Donald Trump Sent Turkey a 'Very Clear' Message to Begin Syria Invasion, Iraqi Kurdish Representative Says

The London representative of the Iraqi Kurdistan Regional Government has dismissed President Donald Trump's efforts to wash his hands of responsibility for the Turkish military operation against Kurdish-led forces in Syria.

High Representative Karwan Jamal Tahir spoke with Newsweek on Wednesday, just hours after Turkish President Recep Tayyip Erdogan launched Operation Peace Spring into the Kurdish-held part of northeastern Syria, known as "Rojava."

The KRG is the ruling body of the autonomous region in northeastern Iraq. The KRG has deep cultural links with Rojava and the two authorities have cooperated militarily in the fight against ISIS. Nonetheless, the two bodies have significant political differences.

Tahir told Newsweek that the KRG and Syrian Democratic Forces—the coalition of militias currently in control of Rojava led by the Kurdish People's Protection Units, or YPG—had long expected a Turkish military incursion.

Erdogan has long sought to sweep Kurdish forces out of the Turkish border region. The Turkish government considers the YPG an extension of the Kurdistan People's Party, a designated terrorist group which has been waging a guerrilla war in Turkey since the 1980s.

But the presence of U.S. troops in the Syrian-Turkish border region served as a barrier to any assault. That is until Sunday, when Trump abruptly announced he had ordered the small force out of the area.

The KRG released a statement on Tuesday noting it was "deeply concerned by the United States' decision to withdraw from the safe zone in northeastern Syria." It warned that the imminent offensive would "undermine the progress made against ISIS, including jeopardising the secure detention of terrorist fighters."

The withdrawal was not entirely unexpected, Tahir explained. After all, in December 2018, the president announced he would withdraw all U.S. troops—then numbering around 2,000—from Syria.

Though he ultimately walked this back, his desire to disengage, regardless of the cost to the Kurds, was clear.

Since then, the U.S., SDF and Turks have been coordinating to de-escalate tensions and create a "safe zone" in the area. Kurdish forces even recently agreed to destroy their defensive positions along the Turkish border to show their commitment to peace.

"They are supposed to work together," Tahir said of the American, Turks and Kurds, noting that Trump now appears to have ditched the agreement to work on a safe zone.

Turkey, Syria, Donald Trump, Iraq, Kurds, Kurdistan
Turkish armoured vehicles enter northeastern Syria on October 10, 2019 in Akcakale, Turkey. Burak Kara/Getty Images/Getty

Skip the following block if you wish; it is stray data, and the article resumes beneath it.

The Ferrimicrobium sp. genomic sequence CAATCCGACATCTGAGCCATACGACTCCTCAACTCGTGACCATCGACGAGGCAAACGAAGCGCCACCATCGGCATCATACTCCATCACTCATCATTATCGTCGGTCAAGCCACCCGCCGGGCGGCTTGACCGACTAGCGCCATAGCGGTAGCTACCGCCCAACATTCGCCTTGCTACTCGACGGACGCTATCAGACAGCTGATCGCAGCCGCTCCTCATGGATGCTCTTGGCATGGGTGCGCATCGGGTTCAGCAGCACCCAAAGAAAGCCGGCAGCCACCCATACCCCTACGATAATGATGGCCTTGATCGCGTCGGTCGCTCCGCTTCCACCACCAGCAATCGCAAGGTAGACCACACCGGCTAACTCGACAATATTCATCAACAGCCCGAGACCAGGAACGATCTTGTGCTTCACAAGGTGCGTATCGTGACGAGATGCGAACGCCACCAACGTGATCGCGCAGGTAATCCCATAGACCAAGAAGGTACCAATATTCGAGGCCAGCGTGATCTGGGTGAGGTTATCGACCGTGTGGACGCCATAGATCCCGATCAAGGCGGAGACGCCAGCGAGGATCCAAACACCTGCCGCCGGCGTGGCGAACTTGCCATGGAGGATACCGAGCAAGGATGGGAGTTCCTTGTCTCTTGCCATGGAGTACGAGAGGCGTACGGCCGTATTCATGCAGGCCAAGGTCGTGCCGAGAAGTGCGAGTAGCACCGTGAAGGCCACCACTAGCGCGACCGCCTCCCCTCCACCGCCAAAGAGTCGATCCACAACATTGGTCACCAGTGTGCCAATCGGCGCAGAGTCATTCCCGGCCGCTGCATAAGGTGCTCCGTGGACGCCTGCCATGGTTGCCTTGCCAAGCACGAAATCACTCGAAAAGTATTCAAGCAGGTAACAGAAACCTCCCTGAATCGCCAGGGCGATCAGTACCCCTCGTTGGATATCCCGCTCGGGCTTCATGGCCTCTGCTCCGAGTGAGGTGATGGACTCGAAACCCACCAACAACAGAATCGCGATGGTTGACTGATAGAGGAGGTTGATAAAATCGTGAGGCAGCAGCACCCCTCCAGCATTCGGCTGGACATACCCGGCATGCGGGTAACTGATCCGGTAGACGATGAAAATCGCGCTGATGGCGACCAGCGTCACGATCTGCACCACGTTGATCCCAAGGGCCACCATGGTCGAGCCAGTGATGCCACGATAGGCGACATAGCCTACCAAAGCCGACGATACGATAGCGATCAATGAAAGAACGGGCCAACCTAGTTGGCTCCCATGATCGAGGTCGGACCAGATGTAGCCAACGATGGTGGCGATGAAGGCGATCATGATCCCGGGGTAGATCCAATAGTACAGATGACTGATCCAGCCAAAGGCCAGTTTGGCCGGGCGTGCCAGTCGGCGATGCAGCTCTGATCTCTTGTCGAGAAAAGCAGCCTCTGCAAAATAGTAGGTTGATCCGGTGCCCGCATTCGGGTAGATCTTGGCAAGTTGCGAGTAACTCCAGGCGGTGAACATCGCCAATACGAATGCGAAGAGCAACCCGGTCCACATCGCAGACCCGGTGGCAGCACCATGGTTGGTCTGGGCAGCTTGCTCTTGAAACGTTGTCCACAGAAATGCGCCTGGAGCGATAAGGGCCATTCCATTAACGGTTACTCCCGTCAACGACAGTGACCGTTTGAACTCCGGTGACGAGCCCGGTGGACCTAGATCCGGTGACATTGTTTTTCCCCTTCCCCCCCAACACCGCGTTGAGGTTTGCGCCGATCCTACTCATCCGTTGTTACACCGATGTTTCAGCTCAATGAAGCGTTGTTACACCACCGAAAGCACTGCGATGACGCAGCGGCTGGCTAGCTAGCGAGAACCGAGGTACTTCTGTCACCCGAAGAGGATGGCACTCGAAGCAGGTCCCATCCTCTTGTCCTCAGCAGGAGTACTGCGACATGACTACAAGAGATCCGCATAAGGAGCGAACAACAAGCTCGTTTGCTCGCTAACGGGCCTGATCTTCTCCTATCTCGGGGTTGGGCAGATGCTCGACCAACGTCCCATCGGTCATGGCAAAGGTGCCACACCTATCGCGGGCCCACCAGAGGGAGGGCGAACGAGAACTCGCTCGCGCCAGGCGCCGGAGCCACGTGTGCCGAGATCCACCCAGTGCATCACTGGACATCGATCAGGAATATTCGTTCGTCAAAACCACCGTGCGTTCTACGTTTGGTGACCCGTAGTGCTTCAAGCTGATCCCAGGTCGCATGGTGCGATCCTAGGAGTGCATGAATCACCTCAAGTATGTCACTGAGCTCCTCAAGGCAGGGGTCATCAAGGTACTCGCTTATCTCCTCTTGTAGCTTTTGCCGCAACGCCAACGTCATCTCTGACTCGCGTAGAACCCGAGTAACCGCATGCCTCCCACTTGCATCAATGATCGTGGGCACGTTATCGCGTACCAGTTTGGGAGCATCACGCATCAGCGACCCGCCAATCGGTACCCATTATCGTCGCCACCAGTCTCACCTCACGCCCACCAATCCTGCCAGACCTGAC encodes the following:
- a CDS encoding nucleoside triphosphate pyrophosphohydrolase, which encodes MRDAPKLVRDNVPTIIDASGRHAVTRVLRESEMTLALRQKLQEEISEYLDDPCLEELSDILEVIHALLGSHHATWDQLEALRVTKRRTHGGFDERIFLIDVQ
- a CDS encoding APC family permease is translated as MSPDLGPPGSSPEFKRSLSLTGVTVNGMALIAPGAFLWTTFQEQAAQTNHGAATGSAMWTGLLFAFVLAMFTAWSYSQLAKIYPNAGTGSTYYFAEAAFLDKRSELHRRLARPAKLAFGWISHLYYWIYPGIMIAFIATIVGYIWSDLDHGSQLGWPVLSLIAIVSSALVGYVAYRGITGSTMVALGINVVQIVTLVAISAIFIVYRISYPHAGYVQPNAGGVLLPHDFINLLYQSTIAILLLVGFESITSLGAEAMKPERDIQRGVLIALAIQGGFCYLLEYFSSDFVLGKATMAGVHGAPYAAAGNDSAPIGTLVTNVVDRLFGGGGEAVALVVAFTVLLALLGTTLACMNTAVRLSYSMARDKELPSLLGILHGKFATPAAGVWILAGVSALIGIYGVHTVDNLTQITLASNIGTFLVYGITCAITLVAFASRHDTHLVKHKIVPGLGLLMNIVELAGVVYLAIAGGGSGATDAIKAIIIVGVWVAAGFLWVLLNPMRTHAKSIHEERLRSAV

Trump has been accused of betraying and abandoning the SDF, which bore the brunt of the campaign against ISIS in Syria. Both the president and the Pentagon have denied that the withdrawal represents a "green light" to the Turkish operation.

But Tahir said the message sent by Trump's withdrawal was "very clear" and certainly provided Erdogan his long-awaited green light.

The early salvos have rained shells and bombs down on SDF targets and civilian areas. Well-populated border town such as Ras al-Ayn and Tal Abyad are in the immediate path of the Turkish forces, prompting masses of panicking civilians to flee south.

But the humanitarian infrastructure in Rojava is already creaking under the weight of people displaced by the war that has engulfed Syria since 2011. Fighting continues in other parts of the country, and many will not want to risk throwing themselves upon the mercy of President Bashar al-Assad's vindictive regime.

If Turkish forces advance far into Rojava, civilians may look towards the KRG as their natural destination. But Tahir warned that the Iraqi Kurds are already struggling to look after more than 1 million people displaced by the civil wars in Syria and Iraq.

Tahir told Newsweek it is the KRG's "fear and worry" that the Turkish operation will create a humanitarian crisis in Rojava.

"The Kurdistan region is the closest and safest place for them," Tahir said. However, he added, "I don't think we can bear more refugees from Syria...This is one of the biggest worries that we have in the Kurdistan region."

On Wednesday, KRG Interior Minister Reber Ahmed warned that the region does not have "the short-term capacity to respond to another influx of refugees," according to statement on the government's website.

Ahmed called on the international community to expand humanitarian assistance in Iraq and Syria to bolster the KRG's ability to respond.

The Turkish assault is in the early stages of what could prove a long and bloody campaign. Erdogan has said he wants to establish a buffer zone of some 20 miles along the border, but the ultimate extent of the advance and fighting remains to be seen.

Tahir called on all parties to de-escalate the situation and solve the Syrian question peacefully. "We all worked together and managed to get rid of ISIS, at least territorially. Now is the time for everyone who participated in this effort to sit down and solve the issues in peace and dialogue."

"The people cannot bear anymore crisis in that area, and there should be a talk between the government—especially the Turkish government, Russia, even the Syrian government," Tahir argued.

Tahir also stressed that the rights of the Kurds must be "preserved, protected within any change that is happening in Syria." The Kurds must also be "part of the dialogue" over the country's future, he added. "They cannot be left out."